Integrating Major League baseball was just one of the challenges facing Jackie Robinson, the Brooklyn Dodgers’ great second baseman.
Buying a house in Connecticut’s white suburbs was another.
Jackie Robinson was more than a Hall of Fame baseball player. He fought against racial discrimination off the field, challenging assumptions about his race through his character, his accomplishments and his activism. During his 10 seasons with the Dodgers, he was Rookie of the Year in 1947, MVP in 1949 and six-time All Star. He ran the bases with abandon, bringing excitement to the game and changing the way it was played.
Jackie Robinson was born on Jan. 31, 1919, the son of a sharecropper in Cairo, Ga. He starred in athletics at UCLA, where he met his wife, Rachel Isum. He served as a lieutenant in the Army during World War II, then played for the Kansas City Monarchs after his honorable discharge. In 1945 Branch Rickey signed him to the Brooklyn Dodgers’ organization, where he played for the Montreal Royals minor league team before being called up to the Dodgers in 1947.
By 1954, Jackie and Rachel Robinson and their three children were living in the St. Albans neighborhood of Queens, N.Y., alongside such illustrious neighbors as Ella Fitzgrerald, Louis Armstrong, Roy Campanella and Count Basie.
It was a nice, middle-class neighborhood, but Rachel wanted more privacy and more space for the children to play. Jackie and Rachel believed the country was the best place to raise children.
Rachel started to look for houses in Westchester County and the Connecticut suburbs, but she encountered resistance from brokers and real estate agents. She bid on a house in Port Chester, N.Y., only to be told it was no longer on the market. A homeowner in Greenwich, Conn., refused to show her the house.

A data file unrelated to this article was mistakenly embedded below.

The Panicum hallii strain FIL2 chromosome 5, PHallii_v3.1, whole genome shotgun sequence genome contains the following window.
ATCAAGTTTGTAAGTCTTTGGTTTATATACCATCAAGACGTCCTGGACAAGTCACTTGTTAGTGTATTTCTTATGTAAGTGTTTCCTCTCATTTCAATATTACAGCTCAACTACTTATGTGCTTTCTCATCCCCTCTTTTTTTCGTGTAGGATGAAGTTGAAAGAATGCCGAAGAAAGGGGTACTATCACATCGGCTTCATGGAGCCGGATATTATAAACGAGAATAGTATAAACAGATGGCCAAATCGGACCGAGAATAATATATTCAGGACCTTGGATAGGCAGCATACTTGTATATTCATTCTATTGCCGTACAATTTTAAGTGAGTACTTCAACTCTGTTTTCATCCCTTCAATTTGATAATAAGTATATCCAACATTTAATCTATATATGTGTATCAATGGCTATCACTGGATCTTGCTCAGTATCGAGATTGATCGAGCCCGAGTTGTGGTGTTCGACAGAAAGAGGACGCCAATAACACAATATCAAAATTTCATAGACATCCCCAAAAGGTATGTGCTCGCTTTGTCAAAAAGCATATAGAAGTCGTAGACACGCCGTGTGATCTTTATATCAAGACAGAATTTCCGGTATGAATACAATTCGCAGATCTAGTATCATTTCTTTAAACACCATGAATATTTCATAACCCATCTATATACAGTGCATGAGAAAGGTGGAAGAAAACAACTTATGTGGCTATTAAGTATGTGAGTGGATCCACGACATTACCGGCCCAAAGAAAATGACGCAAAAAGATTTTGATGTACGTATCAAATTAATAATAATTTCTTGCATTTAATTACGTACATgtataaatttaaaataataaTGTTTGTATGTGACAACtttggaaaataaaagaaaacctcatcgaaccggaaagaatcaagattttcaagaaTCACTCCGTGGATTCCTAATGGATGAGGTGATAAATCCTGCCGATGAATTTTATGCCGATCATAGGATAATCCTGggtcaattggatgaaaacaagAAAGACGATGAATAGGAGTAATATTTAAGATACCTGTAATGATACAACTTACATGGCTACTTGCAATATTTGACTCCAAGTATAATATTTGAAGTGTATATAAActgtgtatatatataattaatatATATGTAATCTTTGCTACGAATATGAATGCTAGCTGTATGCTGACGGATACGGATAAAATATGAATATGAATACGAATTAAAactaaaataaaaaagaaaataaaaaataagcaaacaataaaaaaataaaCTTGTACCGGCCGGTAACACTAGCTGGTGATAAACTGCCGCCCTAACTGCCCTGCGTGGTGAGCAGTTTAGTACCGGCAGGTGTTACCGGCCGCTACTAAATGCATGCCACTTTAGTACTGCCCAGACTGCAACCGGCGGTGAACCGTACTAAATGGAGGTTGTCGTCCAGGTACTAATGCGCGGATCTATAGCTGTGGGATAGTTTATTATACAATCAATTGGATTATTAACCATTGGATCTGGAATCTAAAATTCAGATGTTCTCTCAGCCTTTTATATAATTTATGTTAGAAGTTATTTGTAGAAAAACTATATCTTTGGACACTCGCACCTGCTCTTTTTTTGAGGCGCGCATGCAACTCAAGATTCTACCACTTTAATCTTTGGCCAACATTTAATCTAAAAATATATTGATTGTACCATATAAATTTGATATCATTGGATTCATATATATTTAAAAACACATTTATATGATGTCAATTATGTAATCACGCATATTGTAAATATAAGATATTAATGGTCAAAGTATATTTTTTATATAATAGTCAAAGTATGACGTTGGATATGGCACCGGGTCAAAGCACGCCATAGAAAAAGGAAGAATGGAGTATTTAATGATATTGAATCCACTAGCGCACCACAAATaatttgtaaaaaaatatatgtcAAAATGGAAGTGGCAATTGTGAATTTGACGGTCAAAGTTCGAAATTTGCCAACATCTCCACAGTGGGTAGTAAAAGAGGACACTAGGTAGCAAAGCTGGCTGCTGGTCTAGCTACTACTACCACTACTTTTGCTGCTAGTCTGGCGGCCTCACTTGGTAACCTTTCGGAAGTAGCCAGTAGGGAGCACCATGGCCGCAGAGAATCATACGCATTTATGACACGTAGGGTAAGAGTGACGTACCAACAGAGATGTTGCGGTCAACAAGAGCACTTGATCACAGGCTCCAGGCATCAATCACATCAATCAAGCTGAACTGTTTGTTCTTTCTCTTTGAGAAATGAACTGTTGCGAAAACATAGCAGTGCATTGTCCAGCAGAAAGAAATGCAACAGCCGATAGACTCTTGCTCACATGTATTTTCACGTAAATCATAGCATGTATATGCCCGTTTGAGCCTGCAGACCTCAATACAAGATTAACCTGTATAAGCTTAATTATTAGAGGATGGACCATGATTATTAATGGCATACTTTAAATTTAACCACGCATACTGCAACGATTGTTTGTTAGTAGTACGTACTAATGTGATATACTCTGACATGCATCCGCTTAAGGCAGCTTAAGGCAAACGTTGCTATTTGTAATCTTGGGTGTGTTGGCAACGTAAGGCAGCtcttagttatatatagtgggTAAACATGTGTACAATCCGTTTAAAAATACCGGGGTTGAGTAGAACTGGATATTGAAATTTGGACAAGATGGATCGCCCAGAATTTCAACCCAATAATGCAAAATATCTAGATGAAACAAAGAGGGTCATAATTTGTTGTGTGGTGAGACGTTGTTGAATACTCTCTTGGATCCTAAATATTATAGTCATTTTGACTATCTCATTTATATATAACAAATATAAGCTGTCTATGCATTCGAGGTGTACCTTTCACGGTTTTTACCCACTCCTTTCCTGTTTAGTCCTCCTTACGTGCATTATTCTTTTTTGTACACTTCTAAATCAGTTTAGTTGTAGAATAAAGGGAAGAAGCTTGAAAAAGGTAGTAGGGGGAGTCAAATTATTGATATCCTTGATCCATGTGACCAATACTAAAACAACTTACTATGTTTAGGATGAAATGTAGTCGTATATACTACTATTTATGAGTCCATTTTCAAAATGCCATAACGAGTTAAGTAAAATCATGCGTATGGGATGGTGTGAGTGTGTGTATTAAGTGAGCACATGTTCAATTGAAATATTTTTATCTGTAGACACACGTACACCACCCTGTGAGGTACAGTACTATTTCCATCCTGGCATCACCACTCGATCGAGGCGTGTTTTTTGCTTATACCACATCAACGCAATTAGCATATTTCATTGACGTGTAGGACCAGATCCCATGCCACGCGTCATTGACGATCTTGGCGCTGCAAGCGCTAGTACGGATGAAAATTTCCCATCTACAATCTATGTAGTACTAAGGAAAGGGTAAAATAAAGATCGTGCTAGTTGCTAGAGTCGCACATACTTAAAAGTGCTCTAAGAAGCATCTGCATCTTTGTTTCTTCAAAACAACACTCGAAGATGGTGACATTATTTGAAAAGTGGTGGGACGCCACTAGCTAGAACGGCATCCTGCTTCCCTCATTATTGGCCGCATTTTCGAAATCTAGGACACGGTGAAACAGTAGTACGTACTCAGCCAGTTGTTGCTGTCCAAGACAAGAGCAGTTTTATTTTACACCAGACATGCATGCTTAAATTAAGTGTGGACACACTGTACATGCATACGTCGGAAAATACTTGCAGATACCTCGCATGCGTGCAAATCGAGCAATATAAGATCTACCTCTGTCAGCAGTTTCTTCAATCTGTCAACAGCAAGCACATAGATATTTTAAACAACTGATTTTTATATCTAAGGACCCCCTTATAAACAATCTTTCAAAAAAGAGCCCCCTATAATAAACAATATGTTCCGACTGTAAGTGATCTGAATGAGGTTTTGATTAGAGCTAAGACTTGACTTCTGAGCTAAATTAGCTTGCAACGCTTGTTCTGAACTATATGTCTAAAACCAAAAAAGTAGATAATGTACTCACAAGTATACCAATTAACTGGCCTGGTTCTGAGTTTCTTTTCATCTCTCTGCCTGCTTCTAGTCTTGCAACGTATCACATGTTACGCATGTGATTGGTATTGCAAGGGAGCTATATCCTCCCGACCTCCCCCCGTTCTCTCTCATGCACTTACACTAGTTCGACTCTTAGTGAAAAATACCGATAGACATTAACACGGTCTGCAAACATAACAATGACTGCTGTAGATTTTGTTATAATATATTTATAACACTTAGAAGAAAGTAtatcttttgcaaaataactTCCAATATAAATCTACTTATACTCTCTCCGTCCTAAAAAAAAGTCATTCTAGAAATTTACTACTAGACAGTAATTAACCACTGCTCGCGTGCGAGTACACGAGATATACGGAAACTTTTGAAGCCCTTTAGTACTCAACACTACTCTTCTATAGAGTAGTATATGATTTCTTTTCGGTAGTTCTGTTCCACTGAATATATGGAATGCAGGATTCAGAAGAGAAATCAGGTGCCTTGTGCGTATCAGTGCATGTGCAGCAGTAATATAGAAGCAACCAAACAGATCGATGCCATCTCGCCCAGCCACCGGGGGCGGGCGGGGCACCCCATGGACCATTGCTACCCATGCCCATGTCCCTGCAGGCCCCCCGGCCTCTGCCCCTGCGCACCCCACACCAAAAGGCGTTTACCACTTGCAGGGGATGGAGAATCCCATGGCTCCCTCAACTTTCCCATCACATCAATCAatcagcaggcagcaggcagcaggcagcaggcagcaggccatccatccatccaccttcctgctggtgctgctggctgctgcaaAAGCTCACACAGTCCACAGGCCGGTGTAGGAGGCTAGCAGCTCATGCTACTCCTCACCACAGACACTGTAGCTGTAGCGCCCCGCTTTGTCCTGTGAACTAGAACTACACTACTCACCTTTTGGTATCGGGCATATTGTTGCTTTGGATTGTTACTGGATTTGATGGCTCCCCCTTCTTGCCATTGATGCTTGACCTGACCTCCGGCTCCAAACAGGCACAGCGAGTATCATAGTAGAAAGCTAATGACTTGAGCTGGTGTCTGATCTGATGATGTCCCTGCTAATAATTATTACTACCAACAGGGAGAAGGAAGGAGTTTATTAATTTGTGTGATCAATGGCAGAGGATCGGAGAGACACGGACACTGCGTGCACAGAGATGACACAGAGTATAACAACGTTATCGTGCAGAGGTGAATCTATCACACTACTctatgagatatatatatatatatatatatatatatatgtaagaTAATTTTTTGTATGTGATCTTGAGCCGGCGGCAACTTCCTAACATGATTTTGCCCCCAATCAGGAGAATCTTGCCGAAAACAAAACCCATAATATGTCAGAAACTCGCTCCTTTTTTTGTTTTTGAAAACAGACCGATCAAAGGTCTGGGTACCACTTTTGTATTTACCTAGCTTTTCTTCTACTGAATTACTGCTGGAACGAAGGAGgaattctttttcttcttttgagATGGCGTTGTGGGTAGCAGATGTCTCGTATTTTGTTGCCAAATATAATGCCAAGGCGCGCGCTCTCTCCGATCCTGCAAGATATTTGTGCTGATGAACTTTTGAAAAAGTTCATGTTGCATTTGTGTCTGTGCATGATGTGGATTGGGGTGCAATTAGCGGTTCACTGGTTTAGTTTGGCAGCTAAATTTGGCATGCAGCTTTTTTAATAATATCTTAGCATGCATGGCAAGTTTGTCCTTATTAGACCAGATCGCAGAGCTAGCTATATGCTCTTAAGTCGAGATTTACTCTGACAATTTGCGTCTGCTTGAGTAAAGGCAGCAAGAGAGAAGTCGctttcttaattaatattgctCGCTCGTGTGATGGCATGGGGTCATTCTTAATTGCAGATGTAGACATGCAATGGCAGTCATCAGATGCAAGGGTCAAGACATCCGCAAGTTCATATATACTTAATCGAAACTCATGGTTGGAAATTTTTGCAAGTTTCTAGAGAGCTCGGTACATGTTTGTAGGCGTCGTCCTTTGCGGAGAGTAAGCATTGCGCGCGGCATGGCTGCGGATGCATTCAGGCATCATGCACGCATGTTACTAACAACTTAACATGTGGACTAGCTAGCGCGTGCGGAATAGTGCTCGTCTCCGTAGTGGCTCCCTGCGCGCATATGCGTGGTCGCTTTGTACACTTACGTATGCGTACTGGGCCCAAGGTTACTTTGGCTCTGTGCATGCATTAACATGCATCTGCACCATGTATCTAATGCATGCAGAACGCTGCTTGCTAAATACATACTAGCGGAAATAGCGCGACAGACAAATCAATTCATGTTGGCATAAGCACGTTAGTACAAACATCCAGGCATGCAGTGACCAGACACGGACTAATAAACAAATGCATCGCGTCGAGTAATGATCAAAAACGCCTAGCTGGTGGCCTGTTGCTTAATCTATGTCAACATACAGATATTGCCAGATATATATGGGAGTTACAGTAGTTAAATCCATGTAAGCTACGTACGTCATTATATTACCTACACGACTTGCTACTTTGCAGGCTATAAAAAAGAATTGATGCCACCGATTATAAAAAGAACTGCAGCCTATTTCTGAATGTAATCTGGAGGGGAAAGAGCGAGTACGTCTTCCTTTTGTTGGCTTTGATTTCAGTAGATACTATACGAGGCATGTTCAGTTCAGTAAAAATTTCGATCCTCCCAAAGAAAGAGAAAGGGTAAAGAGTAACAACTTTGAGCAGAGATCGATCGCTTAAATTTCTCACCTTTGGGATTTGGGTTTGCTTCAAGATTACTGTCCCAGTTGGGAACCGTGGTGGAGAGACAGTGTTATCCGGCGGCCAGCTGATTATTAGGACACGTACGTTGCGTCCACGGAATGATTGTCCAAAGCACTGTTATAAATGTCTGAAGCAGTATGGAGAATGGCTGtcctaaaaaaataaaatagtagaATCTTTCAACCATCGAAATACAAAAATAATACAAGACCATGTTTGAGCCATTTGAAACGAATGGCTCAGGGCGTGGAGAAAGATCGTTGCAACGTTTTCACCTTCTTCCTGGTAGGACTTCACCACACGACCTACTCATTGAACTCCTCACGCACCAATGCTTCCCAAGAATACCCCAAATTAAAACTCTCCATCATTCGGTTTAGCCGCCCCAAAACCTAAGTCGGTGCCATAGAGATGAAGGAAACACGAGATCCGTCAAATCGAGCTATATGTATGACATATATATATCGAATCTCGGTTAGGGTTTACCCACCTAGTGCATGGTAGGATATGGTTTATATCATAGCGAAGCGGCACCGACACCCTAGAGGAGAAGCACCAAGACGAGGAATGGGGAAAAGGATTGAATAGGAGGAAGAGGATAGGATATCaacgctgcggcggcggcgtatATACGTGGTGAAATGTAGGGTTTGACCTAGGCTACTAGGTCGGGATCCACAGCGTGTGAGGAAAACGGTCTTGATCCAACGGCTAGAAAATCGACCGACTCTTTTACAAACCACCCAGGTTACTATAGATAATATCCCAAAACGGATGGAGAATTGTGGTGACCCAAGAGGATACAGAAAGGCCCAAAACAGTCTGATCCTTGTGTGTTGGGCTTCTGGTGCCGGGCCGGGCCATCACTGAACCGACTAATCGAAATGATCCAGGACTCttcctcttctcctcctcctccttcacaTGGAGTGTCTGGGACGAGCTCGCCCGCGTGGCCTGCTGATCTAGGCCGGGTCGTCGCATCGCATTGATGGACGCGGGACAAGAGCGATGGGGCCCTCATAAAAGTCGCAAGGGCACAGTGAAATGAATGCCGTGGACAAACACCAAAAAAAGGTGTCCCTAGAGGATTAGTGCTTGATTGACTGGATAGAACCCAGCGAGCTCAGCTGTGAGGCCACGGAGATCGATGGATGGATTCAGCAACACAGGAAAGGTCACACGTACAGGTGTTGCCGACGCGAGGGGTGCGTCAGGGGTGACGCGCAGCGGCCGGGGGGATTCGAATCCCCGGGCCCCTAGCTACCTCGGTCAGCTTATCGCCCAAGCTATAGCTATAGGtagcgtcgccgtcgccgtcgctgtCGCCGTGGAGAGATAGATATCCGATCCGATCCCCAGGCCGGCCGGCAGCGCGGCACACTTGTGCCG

A reporter from the Bridgeport Herald was writing a story on housing discrimination, and caught wind of Rachel’s difficulty buying a house. The reporter called Rachel and interviewed her. She believed the brokers had tipped him off, trying to create the impression she was causing trouble.
Once the story ran, Dick and Andrea Simon stepped in. Dick co-founded the Simon & Schuster publishing company; their daughter Carly became a famous singer-songwriter.
They invited Rachel, local clergy and real estate agents to their home in North Stamford, Conn., to talk about helping the Robinsons. After the gathering, Rachel, Andrea and a real estate broker looked at property, as Rachel decided she wanted to build a modern dream home. As soon as Rachel saw the land overlooking the reservoir at 103 Cascade Rd., she decided that’s where she wanted to live.
The Robinsons built their home without incident, but one family moved away when they moved in. Newspaper columnists accused them of running away from their race. The white suburb, they said, ‘was not their place.’ A columnist for a black newspaper, The Pittsburgh Courier wrote, “Jackie denies that he is trying to escape his own race.”
Jackie Robinson would live in Stamford, Conn., until his death in 1973 at the age of 53. He, Rachel and the children would make many friends among the almost exclusively white community. Neighborhood kids played softball on their front lawn. They hosted the members of the National Newspaper Publishers Association and Gov. Nelson Rockefeller, who landed on their front lawn in a helicopter. They held a jazz concert every year called an ‘Afternoon of Jazz’ with some of their old neighbors and 2,000 fans. In 1963, proceeds were donated to the Southern Christian Leadership Conference.
Jackie Robinson had a reputation as tart-tongued and terrible tempered, but his neighbors didn’t see it. “He was a
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